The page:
Japan whale slaughter

Last Tuesday Japan informed it killed 177 whales (43 minke whales and 134 sei whales) off its northeast coast in an annual hunt (from 14th of June to last Tuesday). According to country fisheries agency, to kill the whales were only three ships.

Japan is a signatory to the International Whaling Commission’s (IWC) moratorium on hunting, but since years hides behind the exploits of a loophole which allows whales to be killed for science. Agency official Kohei Ito explained this killing was made in the name of scientific research: studies are “necessary to estimate the precise number of (sustainable) catches as we look to restart commercial whaling”. He added that 407 sei whales and 61 minke whales were spotted in observational research. The truth is that the signatories to the International Convention for the Regulation of Whaling never admitted the scientific exemption clause in the treaty to support commercial catches and the market for whale meat continues to decline in Japan.

Since many years environmental agencies and international authorities have been trying to stop this massacre. In 2014 the United Nations’ International Court of Justice (ICJ) ordered Tokyo to end a regular hunt in the Antarctic waters, saying the project did not meet conventional scientific standards. Kitty Block, president of Animal rights charity Humane Society International, said: “My heart sinks each time the Japanese fleet returns to port with these magnificent animals rendered into blocks of meat pre-packed for the super-markets”. “Japan continues to wrap its whaling activities in the disguise of science and uses extraordinary sophistry to try to confuse the global public. But make no mistake, this is about killing whales for commercial purposes, something clearly prohibited by international law”. 

The International Court of Justice (ICJ) in 2014 rejected Japan’s assertions and ordered an immediate halt to Japan’s other scientific whaling program in the Southern Ocean. Therefore Japan cancelled its 2014-15 hunt. But one year later, in 2015, it started again affirming the new fishing was based on a “genuinely scientific” scope. Japan’s fisheries agency submitted a plan to the IWC to capture 304 whales per year in the north-western Pacific between the 2017 and 2028 fiscal years. “The International Whaling Commission has not asked for this research, and its Scientific Committee has criticised the North Pacific research program” said Block. Tokyo claims it is trying to prove the whale population is large enough to sustain a return to commercial hunting for a traditional source of food. And this even if consumers demand for whale meat, in Japan, has declined significantly over the years and foreign pressure to stop whaling, up to now nothing has been able to arrest this practice.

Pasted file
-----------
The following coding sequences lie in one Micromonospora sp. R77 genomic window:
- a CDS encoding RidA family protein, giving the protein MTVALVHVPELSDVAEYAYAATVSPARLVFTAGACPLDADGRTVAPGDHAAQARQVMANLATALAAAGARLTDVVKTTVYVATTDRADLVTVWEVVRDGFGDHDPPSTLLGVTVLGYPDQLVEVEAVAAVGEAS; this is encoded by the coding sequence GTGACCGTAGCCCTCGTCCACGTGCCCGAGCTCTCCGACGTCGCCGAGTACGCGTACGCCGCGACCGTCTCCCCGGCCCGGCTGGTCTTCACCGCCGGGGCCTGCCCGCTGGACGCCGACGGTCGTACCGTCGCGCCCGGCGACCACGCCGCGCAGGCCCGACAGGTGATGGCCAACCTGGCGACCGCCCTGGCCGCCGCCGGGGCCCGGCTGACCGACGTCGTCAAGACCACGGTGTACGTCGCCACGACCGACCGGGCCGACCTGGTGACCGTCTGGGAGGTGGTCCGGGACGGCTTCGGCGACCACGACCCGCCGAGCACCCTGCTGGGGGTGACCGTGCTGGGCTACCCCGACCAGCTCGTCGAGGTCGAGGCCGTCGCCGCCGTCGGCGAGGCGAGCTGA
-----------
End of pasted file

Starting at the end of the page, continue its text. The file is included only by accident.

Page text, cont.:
Every year government-sponsored fleet trawls again the world’s oceans to kill whales as a meat-gathering exercise. On April 2017, 42 International Whaling Commission (IWC) signatory nations adopted a resolution calling on Japan to abide by the ICJ ruling.

An U.S. Congress Representative Matt Gaetz, R-Fla is advancing a resolution to urge the United States to do more to establish itself as a true global leader in whale conservation and protection, by expressing the strongest possible opposition to commercial whaling and by confronting Japan for its wrongdoing. Despite this the fact that global public opinion, with few exceptions, roundly condemns and disapproves of Japan’s flagrant disregard for international law and comity between nations, fishery of what is not fish goes on.

C. Alessandro Mauceri
C. Alessandro Mauceri
Since thirty years C.Alessandro Mauceri deals, writes and talks about issues related to the environment and a sustainable development, as well as internationalization. He is author of several books, including Water War and Finta Democracy. His research and papers were reported in several newspapers, in Italy and abroad.Posts

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